Months after US lawmakers protected pizza's status as a vegetable, US school children will find healthier food on their trays, under the federally backed rules.
Under the new US Department of Agriculture (USDA) guidelines, school cafeterias must serve up more fruits, vegetables, whole grains, low-fat milk and less sodium, US news media reported.
Servers will also be required to keep an eye on portion control: Kindergartners through fifth graders, for instance, should be limited to an average of 550 to 650 calories for lunch, the rule reportedly states.
The Guardian wrote that:
The rules represent the first major revision of school meal standards in more than 15 years and are intended to combat the nation's childhood obesity crisis – nearly one in three children in America is overweight or obese.
According to the Washington Post, pizza and french fries will still be on the menu after trade associations representing food manufacturers including ConAgra Foods, Schwan Food, McCain Foods Ltd and J.R. Simplot Co. successfully lobbied Congress to have them counted as a vegetable portion — in the case of pizza, because of its tomato paste.
They Healthy, Hunger-Free Kids Act (HHFKA), to be phased in over five years starting in the 2012-13 school year, was championed by First Lady Michelle Obama and approved by President Barack Obama in late 2010.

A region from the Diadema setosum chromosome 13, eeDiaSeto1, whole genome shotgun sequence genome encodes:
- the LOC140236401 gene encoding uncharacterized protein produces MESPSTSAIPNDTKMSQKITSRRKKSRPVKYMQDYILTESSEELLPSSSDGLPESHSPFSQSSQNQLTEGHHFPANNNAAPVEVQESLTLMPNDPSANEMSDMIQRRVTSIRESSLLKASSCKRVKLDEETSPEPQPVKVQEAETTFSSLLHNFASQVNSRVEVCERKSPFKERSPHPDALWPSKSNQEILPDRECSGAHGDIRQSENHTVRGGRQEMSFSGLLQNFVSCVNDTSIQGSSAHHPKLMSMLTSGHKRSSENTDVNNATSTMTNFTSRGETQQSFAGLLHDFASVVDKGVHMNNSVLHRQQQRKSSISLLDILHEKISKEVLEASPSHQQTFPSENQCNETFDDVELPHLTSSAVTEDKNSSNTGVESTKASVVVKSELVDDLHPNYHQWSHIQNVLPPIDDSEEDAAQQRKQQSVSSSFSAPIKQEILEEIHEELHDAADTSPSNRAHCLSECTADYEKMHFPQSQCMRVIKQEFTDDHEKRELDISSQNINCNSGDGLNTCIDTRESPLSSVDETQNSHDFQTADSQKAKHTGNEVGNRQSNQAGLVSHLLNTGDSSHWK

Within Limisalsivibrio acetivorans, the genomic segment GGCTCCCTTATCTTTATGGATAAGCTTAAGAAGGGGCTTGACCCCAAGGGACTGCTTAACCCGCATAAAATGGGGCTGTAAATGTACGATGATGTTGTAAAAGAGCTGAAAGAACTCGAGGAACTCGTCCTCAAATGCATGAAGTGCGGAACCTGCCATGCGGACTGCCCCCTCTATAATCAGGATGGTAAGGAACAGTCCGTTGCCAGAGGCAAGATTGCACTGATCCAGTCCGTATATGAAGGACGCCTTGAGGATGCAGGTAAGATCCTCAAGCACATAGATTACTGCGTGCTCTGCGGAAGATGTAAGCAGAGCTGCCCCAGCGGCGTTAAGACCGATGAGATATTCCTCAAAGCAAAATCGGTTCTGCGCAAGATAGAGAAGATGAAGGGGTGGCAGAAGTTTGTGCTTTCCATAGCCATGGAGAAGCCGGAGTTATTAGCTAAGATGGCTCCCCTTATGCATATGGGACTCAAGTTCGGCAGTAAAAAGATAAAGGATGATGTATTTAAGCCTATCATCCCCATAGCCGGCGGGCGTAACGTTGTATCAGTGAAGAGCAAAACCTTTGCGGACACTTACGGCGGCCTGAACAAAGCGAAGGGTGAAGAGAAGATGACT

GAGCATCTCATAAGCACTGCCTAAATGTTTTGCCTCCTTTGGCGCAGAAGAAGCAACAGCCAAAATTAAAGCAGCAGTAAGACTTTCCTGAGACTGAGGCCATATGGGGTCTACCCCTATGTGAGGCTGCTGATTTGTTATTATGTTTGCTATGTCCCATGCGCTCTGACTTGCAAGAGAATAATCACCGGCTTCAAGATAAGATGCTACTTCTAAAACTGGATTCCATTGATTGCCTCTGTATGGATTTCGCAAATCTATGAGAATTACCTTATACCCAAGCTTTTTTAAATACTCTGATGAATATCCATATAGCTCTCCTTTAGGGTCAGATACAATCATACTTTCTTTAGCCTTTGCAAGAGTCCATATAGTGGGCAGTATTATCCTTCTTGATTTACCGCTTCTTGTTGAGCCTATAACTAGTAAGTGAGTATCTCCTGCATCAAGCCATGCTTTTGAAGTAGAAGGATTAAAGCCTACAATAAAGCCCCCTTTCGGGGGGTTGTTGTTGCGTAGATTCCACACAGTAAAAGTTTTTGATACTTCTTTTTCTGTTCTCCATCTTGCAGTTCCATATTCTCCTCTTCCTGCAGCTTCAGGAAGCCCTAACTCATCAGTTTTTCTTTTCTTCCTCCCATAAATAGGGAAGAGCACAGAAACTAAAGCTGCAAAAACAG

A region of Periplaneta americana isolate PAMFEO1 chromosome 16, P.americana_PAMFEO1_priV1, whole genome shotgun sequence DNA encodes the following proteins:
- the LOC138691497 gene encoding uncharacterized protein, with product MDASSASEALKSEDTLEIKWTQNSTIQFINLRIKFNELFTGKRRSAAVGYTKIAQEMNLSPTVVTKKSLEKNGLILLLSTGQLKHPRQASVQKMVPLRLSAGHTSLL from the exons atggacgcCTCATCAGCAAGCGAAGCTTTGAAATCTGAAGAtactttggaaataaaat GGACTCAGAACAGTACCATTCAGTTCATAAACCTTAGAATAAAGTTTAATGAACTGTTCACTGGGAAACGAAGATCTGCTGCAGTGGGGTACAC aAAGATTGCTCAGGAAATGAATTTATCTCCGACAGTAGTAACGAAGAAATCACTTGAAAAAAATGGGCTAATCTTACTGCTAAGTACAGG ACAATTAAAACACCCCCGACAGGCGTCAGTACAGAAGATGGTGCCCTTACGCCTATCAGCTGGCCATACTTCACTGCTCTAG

Michelle Obama unveiled the new nutrition rules Wednesday at Parklawn Elementary School in the Alexandria section of Fairfax County.
“When we send our kids to school, we expect that they won’t be eating the kind of fatty, salty, sugary foods that we try to keep them from eating at home,” she said, according to the Washington Post.
The HHFKA provides funding to schools for the menu changes and will reportedly cost about $3.2 billion to implement.
School lunches are served to 32 million kids around the country.
Kevin Concannon, USDA Under Secretary for Food, Nutrition, and Consumer Services, said at a press briefing that in addition to improved nutrition, officials were targeting age-appropriate portion sizes to limit "plate waste."
"We want to minimize that," he said, referring to the food that's tossed out because there's simply too much on the plate for kids to eat, according to MedPage Today.